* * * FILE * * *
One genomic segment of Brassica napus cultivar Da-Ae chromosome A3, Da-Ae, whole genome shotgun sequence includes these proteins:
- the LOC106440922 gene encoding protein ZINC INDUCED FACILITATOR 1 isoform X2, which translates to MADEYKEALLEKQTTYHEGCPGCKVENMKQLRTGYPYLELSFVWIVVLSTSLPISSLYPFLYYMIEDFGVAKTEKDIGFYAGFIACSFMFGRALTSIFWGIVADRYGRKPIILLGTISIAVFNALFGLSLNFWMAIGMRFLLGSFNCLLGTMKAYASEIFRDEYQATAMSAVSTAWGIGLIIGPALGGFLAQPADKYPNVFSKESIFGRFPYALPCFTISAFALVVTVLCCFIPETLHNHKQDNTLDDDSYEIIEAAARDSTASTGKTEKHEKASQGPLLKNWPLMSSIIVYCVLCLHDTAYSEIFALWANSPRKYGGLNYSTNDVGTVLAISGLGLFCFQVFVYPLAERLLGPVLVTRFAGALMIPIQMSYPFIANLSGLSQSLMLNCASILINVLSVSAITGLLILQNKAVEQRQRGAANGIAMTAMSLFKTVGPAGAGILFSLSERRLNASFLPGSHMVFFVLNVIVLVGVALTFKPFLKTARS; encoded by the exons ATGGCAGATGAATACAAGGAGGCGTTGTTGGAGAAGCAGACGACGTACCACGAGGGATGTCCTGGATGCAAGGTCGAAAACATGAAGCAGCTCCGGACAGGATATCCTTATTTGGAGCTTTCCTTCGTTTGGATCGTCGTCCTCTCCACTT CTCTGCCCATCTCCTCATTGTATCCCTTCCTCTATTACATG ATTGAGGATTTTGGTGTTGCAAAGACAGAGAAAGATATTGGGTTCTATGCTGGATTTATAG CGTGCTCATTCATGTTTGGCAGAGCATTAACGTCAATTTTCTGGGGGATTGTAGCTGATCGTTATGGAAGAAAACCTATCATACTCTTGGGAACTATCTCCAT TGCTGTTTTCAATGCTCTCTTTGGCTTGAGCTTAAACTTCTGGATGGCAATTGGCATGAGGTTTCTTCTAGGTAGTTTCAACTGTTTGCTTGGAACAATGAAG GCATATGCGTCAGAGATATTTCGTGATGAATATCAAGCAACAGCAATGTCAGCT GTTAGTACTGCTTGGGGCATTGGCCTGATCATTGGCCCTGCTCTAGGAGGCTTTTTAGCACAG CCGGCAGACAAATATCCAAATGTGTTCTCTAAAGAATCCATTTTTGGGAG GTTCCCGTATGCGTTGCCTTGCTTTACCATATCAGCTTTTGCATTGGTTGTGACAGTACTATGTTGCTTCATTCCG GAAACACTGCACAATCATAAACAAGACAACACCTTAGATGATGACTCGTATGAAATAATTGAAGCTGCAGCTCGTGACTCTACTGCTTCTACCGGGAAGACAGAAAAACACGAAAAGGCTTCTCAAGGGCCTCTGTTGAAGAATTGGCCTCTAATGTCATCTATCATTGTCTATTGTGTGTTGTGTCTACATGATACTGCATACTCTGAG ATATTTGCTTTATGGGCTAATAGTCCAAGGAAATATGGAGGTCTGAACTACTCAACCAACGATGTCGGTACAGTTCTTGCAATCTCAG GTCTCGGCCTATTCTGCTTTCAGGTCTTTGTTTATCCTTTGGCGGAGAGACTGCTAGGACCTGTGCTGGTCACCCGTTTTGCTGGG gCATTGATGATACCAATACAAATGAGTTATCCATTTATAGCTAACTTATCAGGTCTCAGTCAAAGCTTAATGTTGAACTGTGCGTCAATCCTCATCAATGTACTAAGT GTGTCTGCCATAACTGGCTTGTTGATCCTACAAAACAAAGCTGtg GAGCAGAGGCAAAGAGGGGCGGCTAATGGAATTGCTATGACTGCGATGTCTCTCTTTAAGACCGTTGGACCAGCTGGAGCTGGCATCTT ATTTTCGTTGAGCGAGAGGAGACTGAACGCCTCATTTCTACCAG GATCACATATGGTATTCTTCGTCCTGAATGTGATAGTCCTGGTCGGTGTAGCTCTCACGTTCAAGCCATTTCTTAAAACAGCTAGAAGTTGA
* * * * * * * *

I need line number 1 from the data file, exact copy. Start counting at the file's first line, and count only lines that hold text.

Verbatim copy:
One genomic segment of Brassica napus cultivar Da-Ae chromosome A3, Da-Ae, whole genome shotgun sequence includes these proteins: